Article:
|Drunken debauchery + The birth of our Lord = Santa Clause?|
First, let me start off by saying that I’m not downing Christmas; I love Christmas. I love the lights, I love the good vibes, I love the presents, (I love the egg nog), I love being with family and, most importantly, I love celebrating Jesus because I think He is the best everrrrr.
I happened across a Facebook post the other day…yes, Facebook…and the subject of Christmas’s pagan origins were brought up. I had previously learned briefly about how the Romans inserted the birth of Christ into the pagan festivals but I had never been clear on the details. So, in typical fashion, I decided to research every bit of information I could find about the topic until I was completely exhausted and my brain felt like it was going to melt out of my ears.
Here’s the short version:
In the year 350 AD, Pope Julius III of Rome is credited with having declared December 25th the official birthday of Christ, though no reference to His birthday is mentioned in the New Testament and, furthermore, many biblical and secular historians alike agree that December was absolutely not the time of His birth (I have read several who say that it was fall and a few who say that it was spring; either way, not December).
Why then, would this Pope suddenly declare Christ’s birthday to be at the end of December? To try and merge Christianity with the pagan celebrations of the Winter Solstice, of course (the Winter Solstice is recognized as the shortest day in the year when the northern axis of the Earth is furthest away from the sun; December for the northern hemisphere, summer for the southern). The date has several historical significances in regards to pagan rituals, beliefs, and practices:
- the last day of the festival of Saturnalia
- the birthday of Mithra's*, the Iranian "Sun of Righteousness"
- Natalis Solis Invicti (the Roman "birth of the unconquered sun")
- Day designated by Julius Caesar as the official date of the Winter Solstice (though now it falls between the 21st and the 23rd)
*also called Mitra, Mithraism was a mystery religion which many say is the foundation for freemasonry; the story of Mithra bears resemblance to the story of Christ
Christ’s birthday had not previously been observed by any early Christian; in fact, the celebration of birthdays was considered a pagan custom in those times and not practiced by Christians; thus, celebrating His birthday at all would have been insulting and blasphemous. However, Roman politicians knew that if they did not allow the citizens to keep their holidays than the transition from paganism to Christianity would be difficult; they felt the most painless way to help accomplish this goal would be to announce that the pagan holiday was now a Christian one.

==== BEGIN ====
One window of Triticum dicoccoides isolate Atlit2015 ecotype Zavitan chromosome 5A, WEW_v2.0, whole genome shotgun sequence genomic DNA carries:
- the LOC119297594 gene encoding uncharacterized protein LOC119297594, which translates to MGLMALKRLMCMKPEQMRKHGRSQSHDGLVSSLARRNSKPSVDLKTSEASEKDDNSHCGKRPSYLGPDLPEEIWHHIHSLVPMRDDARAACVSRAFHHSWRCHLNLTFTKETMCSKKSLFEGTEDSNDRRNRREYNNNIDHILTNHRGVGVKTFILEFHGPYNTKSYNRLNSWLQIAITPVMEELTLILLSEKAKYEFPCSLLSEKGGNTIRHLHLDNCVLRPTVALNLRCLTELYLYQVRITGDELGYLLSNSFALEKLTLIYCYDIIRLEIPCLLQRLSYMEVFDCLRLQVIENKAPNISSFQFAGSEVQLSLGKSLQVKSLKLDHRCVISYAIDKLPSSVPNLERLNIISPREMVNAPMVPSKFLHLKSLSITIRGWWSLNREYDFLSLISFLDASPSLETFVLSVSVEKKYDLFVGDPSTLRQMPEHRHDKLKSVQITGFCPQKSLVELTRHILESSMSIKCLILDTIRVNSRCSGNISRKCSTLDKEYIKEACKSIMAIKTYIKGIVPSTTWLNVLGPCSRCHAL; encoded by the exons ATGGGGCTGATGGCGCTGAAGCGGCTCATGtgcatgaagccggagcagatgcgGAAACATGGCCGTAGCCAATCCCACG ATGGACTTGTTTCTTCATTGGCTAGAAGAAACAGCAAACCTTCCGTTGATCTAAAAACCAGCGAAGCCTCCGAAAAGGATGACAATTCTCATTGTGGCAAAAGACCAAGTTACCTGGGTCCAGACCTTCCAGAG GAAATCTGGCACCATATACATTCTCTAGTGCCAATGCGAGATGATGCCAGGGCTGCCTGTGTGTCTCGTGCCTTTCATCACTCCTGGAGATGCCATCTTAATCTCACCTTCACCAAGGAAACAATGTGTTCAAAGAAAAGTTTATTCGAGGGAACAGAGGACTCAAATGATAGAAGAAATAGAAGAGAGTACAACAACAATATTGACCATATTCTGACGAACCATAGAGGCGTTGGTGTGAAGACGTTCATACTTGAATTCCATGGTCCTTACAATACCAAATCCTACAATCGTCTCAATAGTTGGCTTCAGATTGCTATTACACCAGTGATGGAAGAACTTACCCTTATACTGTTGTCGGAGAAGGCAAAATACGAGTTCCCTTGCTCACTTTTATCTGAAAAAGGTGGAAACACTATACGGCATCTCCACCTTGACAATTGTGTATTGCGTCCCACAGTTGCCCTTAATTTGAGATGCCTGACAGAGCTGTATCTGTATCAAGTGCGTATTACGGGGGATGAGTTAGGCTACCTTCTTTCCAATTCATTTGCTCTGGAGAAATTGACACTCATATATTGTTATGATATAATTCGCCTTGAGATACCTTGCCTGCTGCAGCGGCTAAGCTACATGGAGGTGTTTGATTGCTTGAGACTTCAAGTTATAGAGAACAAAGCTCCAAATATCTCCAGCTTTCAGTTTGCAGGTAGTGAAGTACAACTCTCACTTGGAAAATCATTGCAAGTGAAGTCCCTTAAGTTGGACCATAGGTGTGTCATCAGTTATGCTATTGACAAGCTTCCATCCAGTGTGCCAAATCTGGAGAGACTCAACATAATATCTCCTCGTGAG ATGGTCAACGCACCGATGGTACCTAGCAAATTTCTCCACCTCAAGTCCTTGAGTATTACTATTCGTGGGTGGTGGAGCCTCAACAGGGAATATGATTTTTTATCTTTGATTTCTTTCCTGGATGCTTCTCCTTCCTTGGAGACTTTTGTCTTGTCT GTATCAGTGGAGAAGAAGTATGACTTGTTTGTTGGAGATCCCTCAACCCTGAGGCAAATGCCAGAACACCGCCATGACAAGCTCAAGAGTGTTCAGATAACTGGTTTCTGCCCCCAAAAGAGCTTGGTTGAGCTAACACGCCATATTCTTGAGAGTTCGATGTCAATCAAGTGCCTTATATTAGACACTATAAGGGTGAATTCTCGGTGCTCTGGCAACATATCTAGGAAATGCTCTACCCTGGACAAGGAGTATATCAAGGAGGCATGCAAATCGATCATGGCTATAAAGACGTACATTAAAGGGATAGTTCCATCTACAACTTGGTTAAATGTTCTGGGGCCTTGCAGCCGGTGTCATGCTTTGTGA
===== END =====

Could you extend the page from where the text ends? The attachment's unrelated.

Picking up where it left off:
Unfortunately, nothing about these celebrations could even pretend to resemble Christianity.
|Ancient depiction of Saturnalia|
- The Roman Solstice celebration in honor of Saturn, the god of agriculture, Saturnalia was a lawless, raucous festival at the end of December in which normal Roman law was not adhered to or enforced.
- The festival began with sacrifices in the Temple of Saturn which turned into a week long festival of debauchery and drinking
- Researchers believe that “The Lord of Misrule”, a member of the community chosen to preside over the unruly festivities, was brutally sacrificed at the end of the celebration
- Jews in Rome were commonly abused during this festival
- Greek poet and historian Lucian described a festival filled with human sacrifice, drunkenness, promiscuity and rape
Thankfully, much of the Roman traditions didn’t make it…
But here are the ones that did, and not just from Rome:
Ginger bread Men cookies
- Lucian wrote of Romans eating human shaped cookies throughout the festival of Saturnalia (is seems cute now but given the nature of their celebrations…yuck).
- “Fertility rituals” commonly took place under the mistletoe during the Saturnalia…
- All symbolic of the sun and the sun deities, all lit to honor said deities
- The Mummers, groups of singing and dancing men in costume, would travel from house to house to entertain people during the festival of Saturnalia
- Gift giving was a common practice during Saturnalia; contrary to popular belief, it is not symbolic of the wise men offering gifts to Christ (if it were, we would be offering gifts to Christ during Christmas, not to each other)
- The celebration of Yule was name the Celts gave to their celebrations
- Yule logs were burned to symbolize the welcoming back of the sun
|Imitating the light of the sun|
- The tree was a common factor in all European winter solstices, as trees were commonly worshiped by many nations including the Egyptians (palms), Druids (oaks), and the Romans (firs)
- It was a long standing tradition for European pagans to bring evergreen trees into their home and decorate them with gold balls, symbolizing the sun, as a reminder that spring would come again
|A positive message for our children|
**I chose not to include Santa on this list of because that in itself is lengthy topic; it spans from the Biblical Nimrod, to a medieval cult of Italian sailors, and finally to the Coca-Cola Corporation and some guy named Lou Prentice. You can find some of this info here or here.
**Interesting note: Christmas was banned by the strict Puritans because of its pagan background; it continues to be a source of debate amongst certain denominations and groups of Christians
What’s the moral of this story? I’m not sure. I just wanted to share the facts.
I’m probably going to get some backlash over this, but oh well. If anyone has something to add that I may have missed or gotten wrong (I'll admit, it was a lot of information to sort through), or wants to yell at me over this post, feel free to let me know in the comments section :)